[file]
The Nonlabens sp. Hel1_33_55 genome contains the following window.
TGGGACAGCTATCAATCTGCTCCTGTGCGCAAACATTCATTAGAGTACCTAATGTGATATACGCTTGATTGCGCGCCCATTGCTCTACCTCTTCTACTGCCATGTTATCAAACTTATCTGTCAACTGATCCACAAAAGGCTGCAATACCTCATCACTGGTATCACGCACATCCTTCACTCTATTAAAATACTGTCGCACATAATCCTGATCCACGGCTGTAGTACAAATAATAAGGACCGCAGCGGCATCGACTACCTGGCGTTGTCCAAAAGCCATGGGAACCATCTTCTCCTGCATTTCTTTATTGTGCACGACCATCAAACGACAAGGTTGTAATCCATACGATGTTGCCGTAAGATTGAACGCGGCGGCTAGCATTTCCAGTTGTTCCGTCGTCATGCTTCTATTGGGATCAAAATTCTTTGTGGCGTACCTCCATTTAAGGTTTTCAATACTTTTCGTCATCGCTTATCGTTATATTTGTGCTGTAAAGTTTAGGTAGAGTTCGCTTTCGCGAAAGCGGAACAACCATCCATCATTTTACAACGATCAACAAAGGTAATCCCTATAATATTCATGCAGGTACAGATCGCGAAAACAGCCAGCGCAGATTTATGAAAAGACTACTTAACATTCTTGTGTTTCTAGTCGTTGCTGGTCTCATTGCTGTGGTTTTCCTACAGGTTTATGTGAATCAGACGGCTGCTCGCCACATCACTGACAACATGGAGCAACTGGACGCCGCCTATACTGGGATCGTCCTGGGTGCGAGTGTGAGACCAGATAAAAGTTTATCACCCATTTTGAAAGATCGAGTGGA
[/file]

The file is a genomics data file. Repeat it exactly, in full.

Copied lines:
The Nonlabens sp. Hel1_33_55 genome contains the following window.
TGGGACAGCTATCAATCTGCTCCTGTGCGCAAACATTCATTAGAGTACCTAATGTGATATACGCTTGATTGCGCGCCCATTGCTCTACCTCTTCTACTGCCATGTTATCAAACTTATCTGTCAACTGATCCACAAAAGGCTGCAATACCTCATCACTGGTATCACGCACATCCTTCACTCTATTAAAATACTGTCGCACATAATCCTGATCCACGGCTGTAGTACAAATAATAAGGACCGCAGCGGCATCGACTACCTGGCGTTGTCCAAAAGCCATGGGAACCATCTTCTCCTGCATTTCTTTATTGTGCACGACCATCAAACGACAAGGTTGTAATCCATACGATGTTGCCGTAAGATTGAACGCGGCGGCTAGCATTTCCAGTTGTTCCGTCGTCATGCTTCTATTGGGATCAAAATTCTTTGTGGCGTACCTCCATTTAAGGTTTTCAATACTTTTCGTCATCGCTTATCGTTATATTTGTGCTGTAAAGTTTAGGTAGAGTTCGCTTTCGCGAAAGCGGAACAACCATCCATCATTTTACAACGATCAACAAAGGTAATCCCTATAATATTCATGCAGGTACAGATCGCGAAAACAGCCAGCGCAGATTTATGAAAAGACTACTTAACATTCTTGTGTTTCTAGTCGTTGCTGGTCTCATTGCTGTGGTTTTCCTACAGGTTTATGTGAATCAGACGGCTGCTCGCCACATCACTGACAACATGGAGCAACTGGACGCCGCCTATACTGGGATCGTCCTGGGTGCGAGTGTGAGACCAGATAAAAGTTTATCACCCATTTTGAAAGATCGAGTGGA